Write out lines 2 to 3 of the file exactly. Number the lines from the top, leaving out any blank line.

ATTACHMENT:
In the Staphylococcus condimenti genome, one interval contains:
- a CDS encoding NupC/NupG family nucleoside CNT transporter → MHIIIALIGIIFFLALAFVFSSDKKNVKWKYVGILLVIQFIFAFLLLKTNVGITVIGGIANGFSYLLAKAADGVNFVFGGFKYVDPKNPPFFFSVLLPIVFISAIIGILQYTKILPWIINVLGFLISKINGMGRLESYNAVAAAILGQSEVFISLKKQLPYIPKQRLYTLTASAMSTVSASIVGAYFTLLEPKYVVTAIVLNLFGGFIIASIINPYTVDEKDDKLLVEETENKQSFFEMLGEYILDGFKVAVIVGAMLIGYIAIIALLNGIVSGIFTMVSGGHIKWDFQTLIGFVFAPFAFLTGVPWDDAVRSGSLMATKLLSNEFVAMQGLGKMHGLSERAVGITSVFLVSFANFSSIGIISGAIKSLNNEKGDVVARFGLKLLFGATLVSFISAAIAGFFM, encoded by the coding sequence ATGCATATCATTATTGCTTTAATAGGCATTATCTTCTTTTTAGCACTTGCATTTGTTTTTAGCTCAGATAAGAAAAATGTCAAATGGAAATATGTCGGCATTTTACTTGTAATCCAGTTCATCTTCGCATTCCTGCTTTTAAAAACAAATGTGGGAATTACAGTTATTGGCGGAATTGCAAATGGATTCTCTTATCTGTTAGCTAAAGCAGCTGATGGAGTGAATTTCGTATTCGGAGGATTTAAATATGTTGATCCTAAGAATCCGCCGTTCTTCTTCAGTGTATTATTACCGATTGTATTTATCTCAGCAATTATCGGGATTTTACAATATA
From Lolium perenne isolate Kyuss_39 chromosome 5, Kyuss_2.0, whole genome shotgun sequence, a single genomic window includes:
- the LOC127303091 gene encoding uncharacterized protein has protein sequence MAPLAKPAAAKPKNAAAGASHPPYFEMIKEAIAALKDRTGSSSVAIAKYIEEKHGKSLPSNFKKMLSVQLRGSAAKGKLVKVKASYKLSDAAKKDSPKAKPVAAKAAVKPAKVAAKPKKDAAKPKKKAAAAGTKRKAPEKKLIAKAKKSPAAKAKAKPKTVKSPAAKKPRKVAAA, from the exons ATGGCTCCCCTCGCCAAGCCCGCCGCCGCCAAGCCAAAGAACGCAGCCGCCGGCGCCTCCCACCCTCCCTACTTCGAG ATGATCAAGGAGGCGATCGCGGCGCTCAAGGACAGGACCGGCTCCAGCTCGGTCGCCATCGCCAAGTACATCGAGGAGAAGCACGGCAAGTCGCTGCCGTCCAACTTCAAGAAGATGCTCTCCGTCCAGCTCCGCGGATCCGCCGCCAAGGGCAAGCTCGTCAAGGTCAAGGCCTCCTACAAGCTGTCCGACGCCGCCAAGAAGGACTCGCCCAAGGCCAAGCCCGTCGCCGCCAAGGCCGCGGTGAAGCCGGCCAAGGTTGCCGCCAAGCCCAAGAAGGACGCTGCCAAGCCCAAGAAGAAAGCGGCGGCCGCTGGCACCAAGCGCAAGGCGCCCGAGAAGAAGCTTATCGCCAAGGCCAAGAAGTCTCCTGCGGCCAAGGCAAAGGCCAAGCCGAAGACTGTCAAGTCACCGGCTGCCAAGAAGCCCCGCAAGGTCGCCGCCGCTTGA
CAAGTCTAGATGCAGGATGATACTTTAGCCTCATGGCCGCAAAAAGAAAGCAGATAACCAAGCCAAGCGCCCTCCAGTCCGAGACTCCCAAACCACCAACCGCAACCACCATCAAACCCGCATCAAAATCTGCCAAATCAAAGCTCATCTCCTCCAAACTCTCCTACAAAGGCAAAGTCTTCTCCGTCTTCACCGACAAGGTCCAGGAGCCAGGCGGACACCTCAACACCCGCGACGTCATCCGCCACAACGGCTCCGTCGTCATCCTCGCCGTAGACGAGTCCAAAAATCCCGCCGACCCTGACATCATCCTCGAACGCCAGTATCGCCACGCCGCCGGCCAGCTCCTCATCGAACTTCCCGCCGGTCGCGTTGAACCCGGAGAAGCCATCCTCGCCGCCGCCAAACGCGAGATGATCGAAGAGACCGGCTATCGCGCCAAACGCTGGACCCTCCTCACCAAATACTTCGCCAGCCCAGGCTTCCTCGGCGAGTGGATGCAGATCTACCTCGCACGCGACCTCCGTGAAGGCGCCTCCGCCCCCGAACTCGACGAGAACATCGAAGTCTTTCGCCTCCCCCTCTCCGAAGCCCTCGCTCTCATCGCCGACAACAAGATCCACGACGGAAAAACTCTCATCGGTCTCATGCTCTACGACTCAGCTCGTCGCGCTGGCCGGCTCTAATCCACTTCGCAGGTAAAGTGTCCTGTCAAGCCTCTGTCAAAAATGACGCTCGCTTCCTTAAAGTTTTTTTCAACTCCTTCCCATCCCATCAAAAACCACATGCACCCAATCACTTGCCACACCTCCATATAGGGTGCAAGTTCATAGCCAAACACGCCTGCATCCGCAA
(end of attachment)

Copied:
- a CDS encoding NupC/NupG family nucleoside CNT transporter → MHIIIALIGIIFFLALAFVFSSDKKNVKWKYVGILLVIQFIFAFLLLKTNVGITVIGGIANGFSYLLAKAADGVNFVFGGFKYVDPKNPPFFFSVLLPIVFISAIIGILQYTKILPWIINVLGFLISKINGMGRLESYNAVAAAILGQSEVFISLKKQLPYIPKQRLYTLTASAMSTVSASIVGAYFTLLEPKYVVTAIVLNLFGGFIIASIINPYTVDEKDDKLLVEETENKQSFFEMLGEYILDGFKVAVIVGAMLIGYIAIIALLNGIVSGIFTMVSGGHIKWDFQTLIGFVFAPFAFLTGVPWDDAVRSGSLMATKLLSNEFVAMQGLGKMHGLSERAVGITSVFLVSFANFSSIGIISGAIKSLNNEKGDVVARFGLKLLFGATLVSFISAAIAGFFM, encoded by the coding sequence ATGCATATCATTATTGCTTTAATAGGCATTATCTTCTTTTTAGCACTTGCATTTGTTTTTAGCTCAGATAAGAAAAATGTCAAATGGAAATATGTCGGCATTTTACTTGTAATCCAGTTCATCTTCGCATTCCTGCTTTTAAAAACAAATGTGGGAATTACAGTTATTGGCGGAATTGCAAATGGATTCTCTTATCTGTTAGCTAAAGCAGCTGATGGAGTGAATTTCGTATTCGGAGGATTTAAATATGTTGATCCTAAGAATCCGCCGTTCTTCTTCAGTGTATTATTACCGATTGTATTTATCTCAGCAATTATCGGGATTTTACAATATA
From Lolium perenne isolate Kyuss_39 chromosome 5, Kyuss_2.0, whole genome shotgun sequence, a single genomic window includes: